November 10, 2008
Landmark Allergy Study Uncovers Significant Healthcare Savings Associated With Immunotherapy in Children
Research findings presented at the 2008 American College of Allergy, Asthma and Immunology (ACAAI) Scientific Meeting revealed a significant cost savings associated with allergy immunotherapy (IT) in children with allergic rhinitis (AR). This pioneering study, supported by Greer, was summarized during an oral presentation by Cheryl Hankin, Ph.D., President and Chief Scientific Officer of BioMedEcon and principal investigator of the study, at the ACAAI meeting, held Nov. 6-11 in Seattle, Wash.
The study aimed to address the lack of available information regarding the potential cost benefits of IT, a treatment shown to effectively and safely reduce allergy symptoms and prevent the development of new allergies and asthma among children with AR. An estimated 40 percent of children suffer from AR, which is responsible for approximately two million missed school days and $2.6 billion in annual direct healthcare costs for children under age 12 in the United States.In a previous study conducted by BioMedEcon and published in the Journal of Clinical Allergy and Immunology, researchers showed that among newly-diagnosed children with AR, there were significant reductions in the use and cost of healthcare services during the six months following IT compared to the six months preceding IT. Accrued cost savings were sufficient to offset the cost of IT. However, the study had several limitations, including its short time frame. The current study sought to remedy these limitations by employing a more robust design and extending the time period over which healthcare utilization and costs were examined.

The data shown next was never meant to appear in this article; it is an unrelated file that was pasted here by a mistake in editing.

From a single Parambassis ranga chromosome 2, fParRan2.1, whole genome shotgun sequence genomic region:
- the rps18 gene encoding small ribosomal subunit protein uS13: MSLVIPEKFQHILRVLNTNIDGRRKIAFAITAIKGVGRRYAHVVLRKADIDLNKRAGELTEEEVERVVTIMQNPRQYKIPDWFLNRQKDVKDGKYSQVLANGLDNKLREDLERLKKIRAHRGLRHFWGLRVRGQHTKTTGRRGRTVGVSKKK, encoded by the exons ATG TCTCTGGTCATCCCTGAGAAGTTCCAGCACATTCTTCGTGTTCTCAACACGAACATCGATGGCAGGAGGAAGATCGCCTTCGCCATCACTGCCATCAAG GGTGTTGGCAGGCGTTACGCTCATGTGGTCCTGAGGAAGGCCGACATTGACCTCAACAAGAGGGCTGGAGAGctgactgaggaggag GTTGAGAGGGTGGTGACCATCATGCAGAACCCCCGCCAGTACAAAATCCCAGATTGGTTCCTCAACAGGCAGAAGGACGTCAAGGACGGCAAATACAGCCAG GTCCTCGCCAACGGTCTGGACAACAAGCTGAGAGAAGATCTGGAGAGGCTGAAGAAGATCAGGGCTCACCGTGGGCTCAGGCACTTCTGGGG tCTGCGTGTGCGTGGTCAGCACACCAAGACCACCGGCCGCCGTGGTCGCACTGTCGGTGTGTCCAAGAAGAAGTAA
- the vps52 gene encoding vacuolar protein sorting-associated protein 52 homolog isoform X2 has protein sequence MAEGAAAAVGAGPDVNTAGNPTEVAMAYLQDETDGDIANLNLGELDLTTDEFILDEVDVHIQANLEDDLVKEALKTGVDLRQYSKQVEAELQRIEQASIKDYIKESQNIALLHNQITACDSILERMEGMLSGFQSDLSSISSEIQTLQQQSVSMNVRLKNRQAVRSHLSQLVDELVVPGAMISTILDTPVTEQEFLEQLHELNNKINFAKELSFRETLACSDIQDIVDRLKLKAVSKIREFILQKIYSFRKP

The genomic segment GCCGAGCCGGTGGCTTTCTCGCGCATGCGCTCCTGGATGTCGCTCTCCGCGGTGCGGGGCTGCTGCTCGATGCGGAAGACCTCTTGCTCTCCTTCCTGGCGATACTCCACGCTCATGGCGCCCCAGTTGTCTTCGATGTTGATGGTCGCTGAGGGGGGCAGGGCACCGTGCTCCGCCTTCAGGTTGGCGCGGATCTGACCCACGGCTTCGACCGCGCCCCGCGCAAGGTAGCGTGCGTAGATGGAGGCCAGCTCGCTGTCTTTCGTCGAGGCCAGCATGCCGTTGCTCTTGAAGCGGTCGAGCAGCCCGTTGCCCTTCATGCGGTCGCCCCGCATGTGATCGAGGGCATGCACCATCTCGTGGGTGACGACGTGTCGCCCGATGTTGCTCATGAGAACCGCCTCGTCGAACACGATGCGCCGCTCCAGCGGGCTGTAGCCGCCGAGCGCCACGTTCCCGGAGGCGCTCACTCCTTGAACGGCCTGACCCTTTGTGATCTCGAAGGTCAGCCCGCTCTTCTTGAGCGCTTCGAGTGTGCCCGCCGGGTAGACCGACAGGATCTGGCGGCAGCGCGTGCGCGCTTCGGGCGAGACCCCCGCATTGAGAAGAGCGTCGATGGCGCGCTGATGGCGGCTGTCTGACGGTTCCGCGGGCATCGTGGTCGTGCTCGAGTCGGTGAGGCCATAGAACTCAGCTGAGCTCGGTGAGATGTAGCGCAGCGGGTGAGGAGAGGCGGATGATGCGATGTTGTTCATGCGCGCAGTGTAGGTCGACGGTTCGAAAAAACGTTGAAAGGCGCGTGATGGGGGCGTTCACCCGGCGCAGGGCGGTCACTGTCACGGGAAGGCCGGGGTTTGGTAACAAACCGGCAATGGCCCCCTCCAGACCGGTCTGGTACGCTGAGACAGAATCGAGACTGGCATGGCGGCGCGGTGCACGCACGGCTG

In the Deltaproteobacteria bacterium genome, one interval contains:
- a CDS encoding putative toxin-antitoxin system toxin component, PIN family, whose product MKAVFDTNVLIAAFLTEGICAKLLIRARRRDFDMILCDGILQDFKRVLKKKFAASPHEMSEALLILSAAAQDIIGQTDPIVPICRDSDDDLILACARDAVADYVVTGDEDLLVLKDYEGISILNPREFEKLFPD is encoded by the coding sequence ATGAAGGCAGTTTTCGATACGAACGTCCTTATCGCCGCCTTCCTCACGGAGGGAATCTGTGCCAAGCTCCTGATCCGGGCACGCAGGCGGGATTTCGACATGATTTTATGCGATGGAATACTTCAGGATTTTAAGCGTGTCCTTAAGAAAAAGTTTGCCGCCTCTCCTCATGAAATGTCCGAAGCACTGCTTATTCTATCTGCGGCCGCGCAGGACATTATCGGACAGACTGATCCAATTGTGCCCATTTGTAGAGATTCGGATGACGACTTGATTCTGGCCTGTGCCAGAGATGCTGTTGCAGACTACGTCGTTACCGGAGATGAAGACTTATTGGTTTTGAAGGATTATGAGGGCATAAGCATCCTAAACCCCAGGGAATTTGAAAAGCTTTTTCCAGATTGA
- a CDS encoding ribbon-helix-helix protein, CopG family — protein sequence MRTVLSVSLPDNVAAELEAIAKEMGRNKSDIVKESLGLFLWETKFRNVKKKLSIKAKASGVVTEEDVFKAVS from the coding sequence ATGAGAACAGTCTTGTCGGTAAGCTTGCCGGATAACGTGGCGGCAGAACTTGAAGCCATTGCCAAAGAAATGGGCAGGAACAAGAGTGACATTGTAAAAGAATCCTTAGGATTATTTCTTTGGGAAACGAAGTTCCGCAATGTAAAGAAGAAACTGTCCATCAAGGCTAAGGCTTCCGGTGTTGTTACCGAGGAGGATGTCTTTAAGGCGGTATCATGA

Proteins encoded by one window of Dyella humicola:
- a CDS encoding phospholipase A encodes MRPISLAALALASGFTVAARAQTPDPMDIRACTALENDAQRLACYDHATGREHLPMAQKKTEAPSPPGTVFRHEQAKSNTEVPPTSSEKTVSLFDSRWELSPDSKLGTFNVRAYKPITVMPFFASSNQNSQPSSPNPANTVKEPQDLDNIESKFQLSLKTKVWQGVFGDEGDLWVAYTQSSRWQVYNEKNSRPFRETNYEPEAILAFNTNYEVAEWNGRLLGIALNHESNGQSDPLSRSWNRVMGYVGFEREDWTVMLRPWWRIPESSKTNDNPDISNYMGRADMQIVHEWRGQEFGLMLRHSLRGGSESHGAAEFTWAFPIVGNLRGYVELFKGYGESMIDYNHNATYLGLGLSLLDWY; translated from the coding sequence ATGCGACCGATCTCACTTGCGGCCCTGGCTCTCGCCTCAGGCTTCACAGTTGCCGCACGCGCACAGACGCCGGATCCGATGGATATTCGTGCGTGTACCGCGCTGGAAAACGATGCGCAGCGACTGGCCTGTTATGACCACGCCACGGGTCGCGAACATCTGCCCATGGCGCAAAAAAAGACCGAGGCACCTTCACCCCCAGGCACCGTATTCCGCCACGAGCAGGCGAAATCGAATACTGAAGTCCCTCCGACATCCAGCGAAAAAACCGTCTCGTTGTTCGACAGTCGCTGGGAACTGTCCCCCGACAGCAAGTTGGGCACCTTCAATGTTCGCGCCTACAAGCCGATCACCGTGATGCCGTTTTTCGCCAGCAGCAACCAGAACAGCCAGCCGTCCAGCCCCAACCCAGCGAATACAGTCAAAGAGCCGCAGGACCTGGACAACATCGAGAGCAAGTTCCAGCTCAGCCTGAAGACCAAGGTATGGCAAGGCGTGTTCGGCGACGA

Researchers analyzed claims data of children enrolled in Florida Medicaid who were newly diagnosed with AR during 1997-2006, and who had at least 18 months of follow-up data following IT initiation. Identified patients were matched (by age at diagnosis, presence of asthma, atopic dermatitis, and conjunctivitis, sex, and race) to children newly diagnosed with AR who did not receive IT. The study compared the two groups in terms of healthcare utilization and costs during the 18 months following IT initiation.
The average cost per IT administration was $44.00 (SD $35.30), and the mean 18-month cost of IT was $944 (SD $1,006). During the 18 months following treatment initiation, children receiving IT had a significantly lower median number of inpatient stays (1.0 vs 1.4, p=0.02) and outpatient visits exclusive of IT (14.0 vs 28.6, pless than0.0001) than children who did not receive IT. There were no significant group differences in the median number of outpatient visits inclusive of IT (42.2 vs 38.3) or pharmacy claims (21.0 vs 22.8).